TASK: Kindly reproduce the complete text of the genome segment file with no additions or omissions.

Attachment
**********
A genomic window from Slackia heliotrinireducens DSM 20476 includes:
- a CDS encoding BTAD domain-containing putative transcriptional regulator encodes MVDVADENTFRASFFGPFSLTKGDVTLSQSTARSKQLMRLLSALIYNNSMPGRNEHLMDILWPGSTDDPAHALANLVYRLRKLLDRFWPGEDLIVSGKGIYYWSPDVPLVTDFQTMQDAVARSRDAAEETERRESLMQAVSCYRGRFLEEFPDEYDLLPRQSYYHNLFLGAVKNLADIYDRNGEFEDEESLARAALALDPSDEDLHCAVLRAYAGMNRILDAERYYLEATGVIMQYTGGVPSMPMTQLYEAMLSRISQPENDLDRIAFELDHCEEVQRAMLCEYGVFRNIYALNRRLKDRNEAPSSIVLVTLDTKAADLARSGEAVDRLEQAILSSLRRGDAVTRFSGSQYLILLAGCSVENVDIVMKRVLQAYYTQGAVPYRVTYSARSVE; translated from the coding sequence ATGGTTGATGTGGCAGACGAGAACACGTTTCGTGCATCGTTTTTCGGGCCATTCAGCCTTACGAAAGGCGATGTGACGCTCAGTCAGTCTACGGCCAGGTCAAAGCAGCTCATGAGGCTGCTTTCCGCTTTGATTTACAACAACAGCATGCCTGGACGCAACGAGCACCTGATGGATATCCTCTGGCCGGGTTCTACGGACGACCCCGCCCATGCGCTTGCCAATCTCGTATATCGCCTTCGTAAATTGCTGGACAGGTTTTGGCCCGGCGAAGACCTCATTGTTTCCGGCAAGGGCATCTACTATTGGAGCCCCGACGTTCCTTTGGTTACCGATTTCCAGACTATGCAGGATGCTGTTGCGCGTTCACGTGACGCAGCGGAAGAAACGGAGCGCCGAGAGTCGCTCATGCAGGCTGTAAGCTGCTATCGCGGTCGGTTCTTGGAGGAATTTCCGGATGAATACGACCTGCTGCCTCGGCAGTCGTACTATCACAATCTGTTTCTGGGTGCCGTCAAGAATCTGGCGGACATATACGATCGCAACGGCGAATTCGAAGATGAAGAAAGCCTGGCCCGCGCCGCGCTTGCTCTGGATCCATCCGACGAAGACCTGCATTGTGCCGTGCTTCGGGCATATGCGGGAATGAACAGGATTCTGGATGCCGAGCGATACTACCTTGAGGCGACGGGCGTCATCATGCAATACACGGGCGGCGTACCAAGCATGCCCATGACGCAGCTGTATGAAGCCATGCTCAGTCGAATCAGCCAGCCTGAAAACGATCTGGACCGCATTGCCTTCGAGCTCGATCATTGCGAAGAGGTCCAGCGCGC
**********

A genomic window from Slackia heliotrinireducens DSM 20476 includes:
- a CDS encoding BTAD domain-containing putative transcriptional regulator encodes MVDVADENTFRASFFGPFSLTKGDVTLSQSTARSKQLMRLLSALIYNNSMPGRNEHLMDILWPGSTDDPAHALANLVYRLRKLLDRFWPGEDLIVSGKGIYYWSPDVPLVTDFQTMQDAVARSRDAAEETERRESLMQAVSCYRGRFLEEFPDEYDLLPRQSYYHNLFLGAVKNLADIYDRNGEFEDEESLARAALALDPSDEDLHCAVLRAYAGMNRILDAERYYLEATGVIMQYTGGVPSMPMTQLYEAMLSRISQPENDLDRIAFELDHCEEVQRAMLCEYGVFRNIYALNRRLKDRNEAPSSIVLVTLDTKAADLARSGEAVDRLEQAILSSLRRGDAVTRFSGSQYLILLAGCSVENVDIVMKRVLQAYYTQGAVPYRVTYSARSVE; translated from the coding sequence ATGGTTGATGTGGCAGACGAGAACACGTTTCGTGCATCGTTTTTCGGGCCATTCAGCCTTACGAAAGGCGATGTGACGCTCAGTCAGTCTACGGCCAGGTCAAAGCAGCTCATGAGGCTGCTTTCCGCTTTGATTTACAACAACAGCATGCCTGGACGCAACGAGCACCTGATGGATATCCTCTGGCCGGGTTCTACGGACGACCCCGCCCATGCGCTTGCCAATCTCGTATATCGCCTTCGTAAATTGCTGGACAGGTTTTGGCCCGGCGAAGACCTCATTGTTTCCGGCAAGGGCATCTACTATTGGAGCCCCGACGTTCCTTTGGTTACCGATTTCCAGACTATGCAGGATGCTGTTGCGCGTTCACGTGACGCAGCGGAAGAAACGGAGCGCCGAGAGTCGCTCATGCAGGCTGTAAGCTGCTATCGCGGTCGGTTCTTGGAGGAATTTCCGGATGAATACGACCTGCTGCCTCGGCAGTCGTACTATCACAATCTGTTTCTGGGTGCCGTCAAGAATCTGGCGGACATATACGATCGCAACGGCGAATTCGAAGATGAAGAAAGCCTGGCCCGCGCCGCGCTTGCTCTGGATCCATCCGACGAAGACCTGCATTGTGCCGTGCTTCGGGCATATGCGGGAATGAACAGGATTCTGGATGCCGAGCGATACTACCTTGAGGCGACGGGCGTCATCATGCAATACACGGGCGGCGTACCAAGCATGCCCATGACGCAGCTGTATGAAGCCATGCTCAGTCGAATCAGCCAGCCTGAAAACGATCTGGACCGCATTGCCTTCGAGCTCGATCATTGCGAAGAGGTCCAGCGCGC